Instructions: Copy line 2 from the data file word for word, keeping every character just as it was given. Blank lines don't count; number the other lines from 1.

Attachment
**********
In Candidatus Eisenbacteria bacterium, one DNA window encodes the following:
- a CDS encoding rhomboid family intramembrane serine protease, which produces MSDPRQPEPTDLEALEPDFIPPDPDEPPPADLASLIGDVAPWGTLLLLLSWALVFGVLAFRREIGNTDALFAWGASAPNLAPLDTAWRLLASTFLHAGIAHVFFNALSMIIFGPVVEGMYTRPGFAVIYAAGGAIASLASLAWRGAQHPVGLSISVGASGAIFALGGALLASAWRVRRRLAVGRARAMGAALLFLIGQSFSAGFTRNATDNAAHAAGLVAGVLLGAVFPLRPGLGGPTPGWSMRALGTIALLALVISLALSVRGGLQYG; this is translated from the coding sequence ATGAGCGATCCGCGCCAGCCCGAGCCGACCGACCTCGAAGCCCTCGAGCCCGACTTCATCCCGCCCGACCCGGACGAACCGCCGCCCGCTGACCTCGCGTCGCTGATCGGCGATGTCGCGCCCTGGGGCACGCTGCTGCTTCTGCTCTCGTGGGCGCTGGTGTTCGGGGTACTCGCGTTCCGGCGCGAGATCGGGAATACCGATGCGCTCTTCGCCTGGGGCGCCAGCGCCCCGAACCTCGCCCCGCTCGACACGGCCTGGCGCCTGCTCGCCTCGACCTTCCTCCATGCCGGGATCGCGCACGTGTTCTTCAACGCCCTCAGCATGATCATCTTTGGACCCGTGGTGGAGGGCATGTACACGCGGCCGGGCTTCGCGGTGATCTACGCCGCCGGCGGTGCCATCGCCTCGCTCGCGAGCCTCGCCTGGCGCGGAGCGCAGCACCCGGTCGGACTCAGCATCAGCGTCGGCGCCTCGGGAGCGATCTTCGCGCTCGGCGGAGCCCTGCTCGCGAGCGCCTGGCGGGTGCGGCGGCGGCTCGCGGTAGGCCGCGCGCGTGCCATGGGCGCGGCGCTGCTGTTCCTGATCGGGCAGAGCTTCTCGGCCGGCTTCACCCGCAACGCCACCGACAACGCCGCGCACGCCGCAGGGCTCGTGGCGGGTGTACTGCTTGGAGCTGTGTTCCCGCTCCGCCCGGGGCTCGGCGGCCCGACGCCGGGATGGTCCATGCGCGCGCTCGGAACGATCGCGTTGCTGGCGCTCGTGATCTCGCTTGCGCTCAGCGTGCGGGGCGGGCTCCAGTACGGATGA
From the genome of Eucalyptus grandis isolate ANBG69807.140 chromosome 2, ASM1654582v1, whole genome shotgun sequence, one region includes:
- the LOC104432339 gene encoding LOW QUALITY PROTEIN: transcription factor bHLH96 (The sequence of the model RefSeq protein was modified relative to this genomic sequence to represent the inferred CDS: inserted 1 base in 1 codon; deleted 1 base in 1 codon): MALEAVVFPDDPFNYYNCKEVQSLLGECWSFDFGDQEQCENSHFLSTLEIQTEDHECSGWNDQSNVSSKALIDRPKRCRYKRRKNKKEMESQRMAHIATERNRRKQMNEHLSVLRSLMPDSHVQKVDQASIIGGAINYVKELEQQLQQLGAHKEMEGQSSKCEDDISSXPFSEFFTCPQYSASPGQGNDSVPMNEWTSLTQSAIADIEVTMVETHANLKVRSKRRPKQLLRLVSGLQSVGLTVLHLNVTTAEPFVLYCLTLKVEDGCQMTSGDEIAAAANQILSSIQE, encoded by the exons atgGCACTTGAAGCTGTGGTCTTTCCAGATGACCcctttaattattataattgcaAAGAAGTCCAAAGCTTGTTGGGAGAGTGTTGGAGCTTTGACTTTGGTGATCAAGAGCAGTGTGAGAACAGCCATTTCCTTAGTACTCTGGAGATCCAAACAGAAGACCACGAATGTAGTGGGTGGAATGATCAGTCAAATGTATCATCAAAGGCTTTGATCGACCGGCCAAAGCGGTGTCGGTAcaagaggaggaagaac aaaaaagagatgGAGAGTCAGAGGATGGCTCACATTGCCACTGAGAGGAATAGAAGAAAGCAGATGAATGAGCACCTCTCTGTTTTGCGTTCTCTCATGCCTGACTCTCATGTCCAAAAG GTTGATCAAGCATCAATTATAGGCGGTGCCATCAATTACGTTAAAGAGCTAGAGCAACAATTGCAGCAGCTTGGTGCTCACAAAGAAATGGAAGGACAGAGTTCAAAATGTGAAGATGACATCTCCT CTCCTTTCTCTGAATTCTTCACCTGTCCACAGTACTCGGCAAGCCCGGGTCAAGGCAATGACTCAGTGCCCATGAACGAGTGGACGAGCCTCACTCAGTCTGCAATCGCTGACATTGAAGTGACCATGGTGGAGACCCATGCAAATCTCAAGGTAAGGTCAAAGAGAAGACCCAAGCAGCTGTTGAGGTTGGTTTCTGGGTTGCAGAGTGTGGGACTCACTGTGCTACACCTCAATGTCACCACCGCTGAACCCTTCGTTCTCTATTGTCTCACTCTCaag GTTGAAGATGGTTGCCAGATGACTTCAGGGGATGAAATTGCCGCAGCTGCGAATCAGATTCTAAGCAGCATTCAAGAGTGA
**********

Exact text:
- a CDS encoding rhomboid family intramembrane serine protease, which produces MSDPRQPEPTDLEALEPDFIPPDPDEPPPADLASLIGDVAPWGTLLLLLSWALVFGVLAFRREIGNTDALFAWGASAPNLAPLDTAWRLLASTFLHAGIAHVFFNALSMIIFGPVVEGMYTRPGFAVIYAAGGAIASLASLAWRGAQHPVGLSISVGASGAIFALGGALLASAWRVRRRLAVGRARAMGAALLFLIGQSFSAGFTRNATDNAAHAAGLVAGVLLGAVFPLRPGLGGPTPGWSMRALGTIALLALVISLALSVRGGLQYG; this is translated from the coding sequence ATGAGCGATCCGCGCCAGCCCGAGCCGACCGACCTCGAAGCCCTCGAGCCCGACTTCATCCCGCCCGACCCGGACGAACCGCCGCCCGCTGACCTCGCGTCGCTGATCGGCGATGTCGCGCCCTGGGGCACGCTGCTGCTTCTGCTCTCGTGGGCGCTGGTGTTCGGGGTACTCGCGTTCCGGCGCGAGATCGGGAATACCGATGCGCTCTTCGCCTGGGGCGCCAGCGCCCCGAACCTCGCCCCGCTCGACACGGCCTGGCGCCTGCTCGCCTCGACCTTCCTCCATGCCGGGATCGCGCACGTGTTCTTCAACGCCCTCAGCATGATCATCTTTGGACCCGTGGTGGAGGGCATGTACACGCGGCCGGGCTTCGCGGTGATCTACGCCGCCGGCGGTGCCATCGCCTCGCTCGCGAGCCTCGCCTGGCGCGGAGCGCAGCACCCGGTCGGACTCAGCATCAGCGTCGGCGCCTCGGGAGCGATCTTCGCGCTCGGCGGAGCCCTGCTCGCGAGCGCCTGGCGGGTGCGGCGGCGGCTCGCGGTAGGCCGCGCGCGTGCCATGGGCGCGGCGCTGCTGTTCCTGATCGGGCAGAGCTTCTCGGCCGGCTTCACCCGCAACGCCACCGACAACGCCGCGCACGCCGCAGGGCTCGTGGCGGGTGTACTGCTTGGAGCTGTGTTCCCGCTCCGCCCGGGGCTCGGCGGCCCGACGCCGGGATGGTCCATGCGCGCGCTCGGAACGATCGCGTTGCTGGCGCTCGTGATCTCGCTTGCGCTCAGCGTGCGGGGCGGGCTCCAGTACGGATGA